Friday, 7 February 2014

Theatre review: The Cement Garden

The Vault Festival is an annual(ish) event that takes place underneath Waterloo station, in railway arches on the opposite side of the graffiti tunnel from where the Old Vic Tunnels used to be. It's a slightly less chaotic space than that was, a main corridor with doors to various performance spaces on each side, and a bar at the end (followed by a magical mystery tour should you need the loos.) As well as music, the programme comprises fringe theatre shows, most of which are only playing for a week. There's a couple of headline shows that'll be playing straight through the festival though, and the one I chose was The Cement Garden, which David Aula and Jimmy Osborne have adapted from Ian McEwan's novel about four siblings who lose their parents and have to find their own path to adulthood - what turns out to be an insular, creepy path.

For tonight's performance, understudy Christopher Webster played the leading role of Jack. Given how slickly everything about his performance and those around him came together, I take it it was known that usual lead George Mackay might become unavailable, and the cast change was fully rehearsed. If it hadn't been for the understudy notice on the door you wouldn't know that Webster normally plays a number of smaller roles, which director David Aula took on tonight.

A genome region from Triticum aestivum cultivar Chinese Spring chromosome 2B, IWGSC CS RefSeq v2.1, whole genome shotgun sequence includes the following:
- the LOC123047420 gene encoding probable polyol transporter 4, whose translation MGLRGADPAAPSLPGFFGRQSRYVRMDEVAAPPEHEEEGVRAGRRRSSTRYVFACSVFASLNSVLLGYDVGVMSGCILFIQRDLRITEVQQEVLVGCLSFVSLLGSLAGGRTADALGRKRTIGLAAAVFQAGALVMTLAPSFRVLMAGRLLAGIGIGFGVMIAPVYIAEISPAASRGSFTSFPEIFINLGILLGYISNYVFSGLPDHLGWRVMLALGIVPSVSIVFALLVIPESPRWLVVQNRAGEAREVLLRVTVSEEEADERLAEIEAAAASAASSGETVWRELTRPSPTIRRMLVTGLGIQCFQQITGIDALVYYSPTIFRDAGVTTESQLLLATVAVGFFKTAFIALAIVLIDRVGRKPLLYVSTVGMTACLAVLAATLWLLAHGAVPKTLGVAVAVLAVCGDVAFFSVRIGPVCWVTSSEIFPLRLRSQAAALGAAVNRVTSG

Jack is narrating the story to his brother Tom (a puppet made of cement sacks and voiced by David Annen,) who was too young at the time of the events shown to really remember or understand them. Their brutal father having died of a heart attack while trying to cover the garden with concrete, their mother (Victoria Gould) succumbed to a long illness soon after. Believing they'd be separated and put into care, Jack and sisters Julie (Ruby Bentall) and Sue (Georgia Clarke-Day) decide to keep their mother's death secret and bury her in the basement. When Julie gets a boyfriend (Aula,) he not only literally smells something wrong, but excites jealousy in Julie's brother.

Aula's production takes place over two levels, with the audience seated on the ground where most of the action also takes place, but the actors also spend a lot of time on metal gantries overhead, where the bedroom and bathroom of the house are set. It's not the most comfortable of setups for the audience, but fortunately the production is hectically paced, meaning you're never stuck craning your neck in one direction too long as the action quickly moves elsewhere; although it can be frustrating when something seemingly important ends up taking place behind a pillar.

But for the most part this almost-immersive staging is effective, Webster acrobatically pulling and throwing himself around the set. Its energy feels slightly at odds with the story it's telling though, the creepiness of Jack's incestuous feelings for his sisters not fully acknowledged and therefore making the evening feel uncomfortable in the wrong ways. Full-on performances from the cast though, and an interestingly ambitious staging even if it doesn't always pay off.

The Cement Garden by Ian McEwan, adapted by David Aula and Jimmy Osborne, is booking until the 8th of March at The Vaults, Waterloo.

Running time: 1 hour 50 minutes straight through.

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